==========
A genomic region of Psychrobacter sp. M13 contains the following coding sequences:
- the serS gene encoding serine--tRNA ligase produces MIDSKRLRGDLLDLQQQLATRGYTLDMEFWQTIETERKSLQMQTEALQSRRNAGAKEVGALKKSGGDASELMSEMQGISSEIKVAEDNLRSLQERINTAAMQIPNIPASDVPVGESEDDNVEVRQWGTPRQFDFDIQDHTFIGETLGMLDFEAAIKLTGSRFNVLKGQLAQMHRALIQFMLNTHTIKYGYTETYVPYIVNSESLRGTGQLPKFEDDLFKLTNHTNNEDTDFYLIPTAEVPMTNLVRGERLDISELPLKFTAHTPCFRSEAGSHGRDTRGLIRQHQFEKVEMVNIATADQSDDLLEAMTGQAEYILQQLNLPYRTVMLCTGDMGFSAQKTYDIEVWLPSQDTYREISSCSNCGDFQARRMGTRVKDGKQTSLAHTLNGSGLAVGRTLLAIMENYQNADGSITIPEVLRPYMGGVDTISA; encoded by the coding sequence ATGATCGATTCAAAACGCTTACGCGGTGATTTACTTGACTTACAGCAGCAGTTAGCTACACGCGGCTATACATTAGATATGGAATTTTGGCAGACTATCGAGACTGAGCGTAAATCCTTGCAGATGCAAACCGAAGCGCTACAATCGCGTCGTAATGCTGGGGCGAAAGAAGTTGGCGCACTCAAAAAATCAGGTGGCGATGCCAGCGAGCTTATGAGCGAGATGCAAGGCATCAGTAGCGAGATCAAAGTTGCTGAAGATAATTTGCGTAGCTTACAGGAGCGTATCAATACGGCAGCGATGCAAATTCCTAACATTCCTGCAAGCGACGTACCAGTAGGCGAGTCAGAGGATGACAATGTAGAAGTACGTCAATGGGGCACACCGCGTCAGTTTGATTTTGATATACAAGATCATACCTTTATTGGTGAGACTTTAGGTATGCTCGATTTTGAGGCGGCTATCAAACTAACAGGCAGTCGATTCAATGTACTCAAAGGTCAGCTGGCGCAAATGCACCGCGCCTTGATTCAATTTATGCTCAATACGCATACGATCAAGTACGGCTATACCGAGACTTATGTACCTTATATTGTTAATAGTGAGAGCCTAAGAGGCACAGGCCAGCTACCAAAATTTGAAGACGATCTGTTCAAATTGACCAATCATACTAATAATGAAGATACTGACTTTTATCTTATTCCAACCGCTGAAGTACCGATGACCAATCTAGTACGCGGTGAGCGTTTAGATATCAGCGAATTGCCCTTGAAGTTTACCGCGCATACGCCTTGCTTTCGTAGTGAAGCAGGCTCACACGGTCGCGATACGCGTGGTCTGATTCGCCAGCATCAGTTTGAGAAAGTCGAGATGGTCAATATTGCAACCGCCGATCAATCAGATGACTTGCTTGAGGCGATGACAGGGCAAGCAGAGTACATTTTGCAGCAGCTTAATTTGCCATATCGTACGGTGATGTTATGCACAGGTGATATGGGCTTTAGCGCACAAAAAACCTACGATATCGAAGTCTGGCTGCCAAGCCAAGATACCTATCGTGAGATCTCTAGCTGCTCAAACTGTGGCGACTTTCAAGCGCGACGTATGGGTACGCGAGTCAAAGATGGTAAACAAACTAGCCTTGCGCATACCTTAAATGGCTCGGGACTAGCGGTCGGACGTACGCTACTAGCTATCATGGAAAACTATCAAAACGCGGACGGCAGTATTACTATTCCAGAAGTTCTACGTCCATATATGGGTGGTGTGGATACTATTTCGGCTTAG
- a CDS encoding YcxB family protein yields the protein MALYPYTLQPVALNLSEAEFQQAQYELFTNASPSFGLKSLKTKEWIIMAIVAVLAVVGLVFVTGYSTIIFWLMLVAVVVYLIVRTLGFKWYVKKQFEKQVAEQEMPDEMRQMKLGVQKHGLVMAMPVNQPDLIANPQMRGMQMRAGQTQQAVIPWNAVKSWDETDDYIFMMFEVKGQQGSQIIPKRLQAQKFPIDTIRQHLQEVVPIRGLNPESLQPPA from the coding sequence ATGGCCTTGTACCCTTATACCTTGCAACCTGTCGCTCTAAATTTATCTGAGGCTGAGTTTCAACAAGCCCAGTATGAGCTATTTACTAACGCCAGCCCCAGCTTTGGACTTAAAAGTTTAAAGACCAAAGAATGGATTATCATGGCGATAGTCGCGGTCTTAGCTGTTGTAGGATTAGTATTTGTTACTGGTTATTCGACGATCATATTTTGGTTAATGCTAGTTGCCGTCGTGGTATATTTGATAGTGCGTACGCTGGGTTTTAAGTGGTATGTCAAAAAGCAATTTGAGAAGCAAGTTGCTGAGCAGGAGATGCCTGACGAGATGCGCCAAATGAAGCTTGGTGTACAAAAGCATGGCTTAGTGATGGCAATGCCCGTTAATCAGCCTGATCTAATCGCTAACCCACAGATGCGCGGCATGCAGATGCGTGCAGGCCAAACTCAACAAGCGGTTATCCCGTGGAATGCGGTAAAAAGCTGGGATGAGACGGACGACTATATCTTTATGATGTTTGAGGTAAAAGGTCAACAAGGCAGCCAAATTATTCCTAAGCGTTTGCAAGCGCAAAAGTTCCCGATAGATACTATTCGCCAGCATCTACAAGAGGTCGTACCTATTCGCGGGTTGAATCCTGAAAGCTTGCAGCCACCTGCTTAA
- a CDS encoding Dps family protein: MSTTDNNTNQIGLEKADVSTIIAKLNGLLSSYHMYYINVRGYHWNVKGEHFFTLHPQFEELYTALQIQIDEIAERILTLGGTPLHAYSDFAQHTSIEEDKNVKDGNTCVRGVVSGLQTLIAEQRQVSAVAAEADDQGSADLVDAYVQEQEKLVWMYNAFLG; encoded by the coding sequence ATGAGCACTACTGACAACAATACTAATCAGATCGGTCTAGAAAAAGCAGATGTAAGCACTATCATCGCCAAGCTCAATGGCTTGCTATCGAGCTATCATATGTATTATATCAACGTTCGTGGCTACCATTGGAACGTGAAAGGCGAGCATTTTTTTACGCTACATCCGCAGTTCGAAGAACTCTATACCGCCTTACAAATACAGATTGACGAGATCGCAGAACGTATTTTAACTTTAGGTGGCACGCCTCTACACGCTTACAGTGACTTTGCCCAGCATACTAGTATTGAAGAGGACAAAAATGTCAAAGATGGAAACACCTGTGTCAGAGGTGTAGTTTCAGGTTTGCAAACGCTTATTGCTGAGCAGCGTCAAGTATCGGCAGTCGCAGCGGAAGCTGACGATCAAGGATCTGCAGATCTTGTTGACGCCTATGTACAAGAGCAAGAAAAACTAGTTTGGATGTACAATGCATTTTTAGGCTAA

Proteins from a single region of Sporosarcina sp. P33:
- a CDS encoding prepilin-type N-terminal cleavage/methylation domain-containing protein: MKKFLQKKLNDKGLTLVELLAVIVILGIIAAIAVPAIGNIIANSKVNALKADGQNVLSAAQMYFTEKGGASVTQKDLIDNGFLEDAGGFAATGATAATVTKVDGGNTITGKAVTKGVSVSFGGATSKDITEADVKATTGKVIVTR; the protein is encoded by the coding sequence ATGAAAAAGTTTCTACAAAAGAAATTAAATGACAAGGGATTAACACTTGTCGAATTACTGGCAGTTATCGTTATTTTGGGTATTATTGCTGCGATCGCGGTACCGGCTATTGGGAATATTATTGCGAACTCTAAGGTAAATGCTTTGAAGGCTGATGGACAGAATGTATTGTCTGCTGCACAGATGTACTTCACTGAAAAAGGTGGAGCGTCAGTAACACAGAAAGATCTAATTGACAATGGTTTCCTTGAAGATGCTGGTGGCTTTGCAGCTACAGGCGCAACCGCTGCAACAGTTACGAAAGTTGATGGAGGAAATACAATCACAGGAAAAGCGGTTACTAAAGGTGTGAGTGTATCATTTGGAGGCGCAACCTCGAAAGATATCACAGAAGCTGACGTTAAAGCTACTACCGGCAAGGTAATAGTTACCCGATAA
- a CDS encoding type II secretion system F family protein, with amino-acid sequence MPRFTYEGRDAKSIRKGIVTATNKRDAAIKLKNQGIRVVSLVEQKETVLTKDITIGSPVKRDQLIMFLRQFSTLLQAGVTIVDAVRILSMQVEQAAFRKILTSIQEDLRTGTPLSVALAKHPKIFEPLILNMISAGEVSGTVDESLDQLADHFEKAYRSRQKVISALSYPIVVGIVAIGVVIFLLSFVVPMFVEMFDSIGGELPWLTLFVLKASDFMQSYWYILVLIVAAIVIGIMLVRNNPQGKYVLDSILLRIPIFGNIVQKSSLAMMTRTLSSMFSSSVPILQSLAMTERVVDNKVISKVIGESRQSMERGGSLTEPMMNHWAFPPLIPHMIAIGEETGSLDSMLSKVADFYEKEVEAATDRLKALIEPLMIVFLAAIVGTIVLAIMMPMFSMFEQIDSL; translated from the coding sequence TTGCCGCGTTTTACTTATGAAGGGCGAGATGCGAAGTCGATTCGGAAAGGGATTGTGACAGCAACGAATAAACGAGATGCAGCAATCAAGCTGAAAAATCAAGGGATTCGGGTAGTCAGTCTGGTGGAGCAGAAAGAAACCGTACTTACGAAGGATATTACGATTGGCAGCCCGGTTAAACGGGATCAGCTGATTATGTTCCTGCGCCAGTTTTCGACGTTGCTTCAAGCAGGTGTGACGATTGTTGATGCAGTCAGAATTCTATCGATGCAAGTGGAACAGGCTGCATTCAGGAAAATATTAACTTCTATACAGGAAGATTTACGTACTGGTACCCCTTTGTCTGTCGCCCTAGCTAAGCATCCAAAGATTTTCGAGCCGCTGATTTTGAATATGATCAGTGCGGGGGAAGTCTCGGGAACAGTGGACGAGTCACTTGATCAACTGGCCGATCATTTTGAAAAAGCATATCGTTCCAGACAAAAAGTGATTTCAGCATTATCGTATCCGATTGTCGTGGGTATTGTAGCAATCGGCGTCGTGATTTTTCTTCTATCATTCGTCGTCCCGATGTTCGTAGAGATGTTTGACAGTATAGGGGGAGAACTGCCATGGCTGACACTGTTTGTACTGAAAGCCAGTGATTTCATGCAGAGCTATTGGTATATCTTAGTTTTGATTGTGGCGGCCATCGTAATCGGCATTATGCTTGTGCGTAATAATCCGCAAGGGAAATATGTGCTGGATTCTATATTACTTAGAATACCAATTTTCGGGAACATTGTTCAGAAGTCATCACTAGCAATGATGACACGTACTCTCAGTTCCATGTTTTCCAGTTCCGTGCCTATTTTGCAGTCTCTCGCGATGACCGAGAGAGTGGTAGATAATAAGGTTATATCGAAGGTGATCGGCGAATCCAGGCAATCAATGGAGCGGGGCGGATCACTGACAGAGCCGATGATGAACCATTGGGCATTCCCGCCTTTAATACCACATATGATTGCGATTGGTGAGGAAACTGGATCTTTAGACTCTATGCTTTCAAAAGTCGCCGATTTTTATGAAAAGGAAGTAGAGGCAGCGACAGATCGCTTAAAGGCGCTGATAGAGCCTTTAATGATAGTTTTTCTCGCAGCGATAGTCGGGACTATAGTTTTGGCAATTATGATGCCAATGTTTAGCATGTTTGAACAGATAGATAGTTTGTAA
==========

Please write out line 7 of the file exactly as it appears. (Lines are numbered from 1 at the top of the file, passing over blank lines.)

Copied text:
- a CDS encoding type II secretion system F family protein, with amino-acid sequence MPRFTYEGRDAKSIRKGIVTATNKRDAAIKLKNQGIRVVSLVEQKETVLTKDITIGSPVKRDQLIMFLRQFSTLLQAGVTIVDAVRILSMQVEQAAFRKILTSIQEDLRTGTPLSVALAKHPKIFEPLILNMISAGEVSGTVDESLDQLADHFEKAYRSRQKVISALSYPIVVGIVAIGVVIFLLSFVVPMFVEMFDSIGGELPWLTLFVLKASDFMQSYWYILVLIVAAIVIGIMLVRNNPQGKYVLDSILLRIPIFGNIVQKSSLAMMTRTLSSMFSSSVPILQSLAMTERVVDNKVISKVIGESRQSMERGGSLTEPMMNHWAFPPLIPHMIAIGEETGSLDSMLSKVADFYEKEVEAATDRLKALIEPLMIVFLAAIVGTIVLAIMMPMFSMFEQIDSL; translated from the coding sequence TTGCCGCGTTTTACTTATGAAGGGCGAGATGCGAAGTCGATTCGGAAAGGGATTGTGACAGCAACGAATAAACGAGATGCAGCAATCAAGCTGAAAAATCAAGGGATTCGGGTAGTCAGTCTGGTGGAGCAGAAAGAAACCGTACTTACGAAGGATATTACGATTGGCAGCCCGGTTAAACGGGATCAGCTGATTATGTTCCTGCGCCAGTTTTCGACGTTGCTTCAAGCAGGTGTGACGATTGTTGATGCAGTCAGAATTCTATCGATGCAAGTGGAACAGGCTGCATTCAGGAAAATATTAACTTCTATACAGGAAGATTTACGTACTGGTACCCCTTTGTCTGTCGCCCTAGCTAAGCATCCAAAGATTTTCGAGCCGCTGATTTTGAATATGATCAGTGCGGGGGAAGTCTCGGGAACAGTGGACGAGTCACTTGATCAACTGGCCGATCATTTTGAAAAAGCATATCGTTCCAGACAAAAAGTGATTTCAGCATTATCGTATCCGATTGTCGTGGGTATTGTAGCAATCGGCGTCGTGATTTTTCTTCTATCATTCGTCGTCCCGATGTTCGTAGAGATGTTTGACAGTATAGGGGGAGAACTGCCATGGCTGACACTGTTTGTACTGAAAGCCAGTGATTTCATGCAGAGCTATTGGTATATCTTAGTTTTGATTGTGGCGGCCATCGTAATCGGCATTATGCTTGTGCGTAATAATCCGCAAGGGAAATATGTGCTGGATTCTATATTACTTAGAATACCAATTTTCGGGAACATTGTTCAGAAGTCATCACTAGCAATGATGACACGTACTCTCAGTTCCATGTTTTCCAGTTCCGTGCCTATTTTGCAGTCTCTCGCGATGACCGAGAGAGTGGTAGATAATAAGGTTATATCGAAGGTGATCGGCGAATCCAGGCAATCAATGGAGCGGGGCGGATCACTGACAGAGCCGATGATGAACCATTGGGCATTCCCGCCTTTAATACCACATATGATTGCGATTGGTGAGGAAACTGGATCTTTAGACTCTATGCTTTCAAAAGTCGCCGATTTTTATGAAAAGGAAGTAGAGGCAGCGACAGATCGCTTAAAGGCGCTGATAGAGCCTTTAATGATAGTTTTTCTCGCAGCGATAGTCGGGACTATAGTTTTGGCAATTATGATGCCAATGTTTAGCATGTTTGAACAGATAGATAGTTTGTAA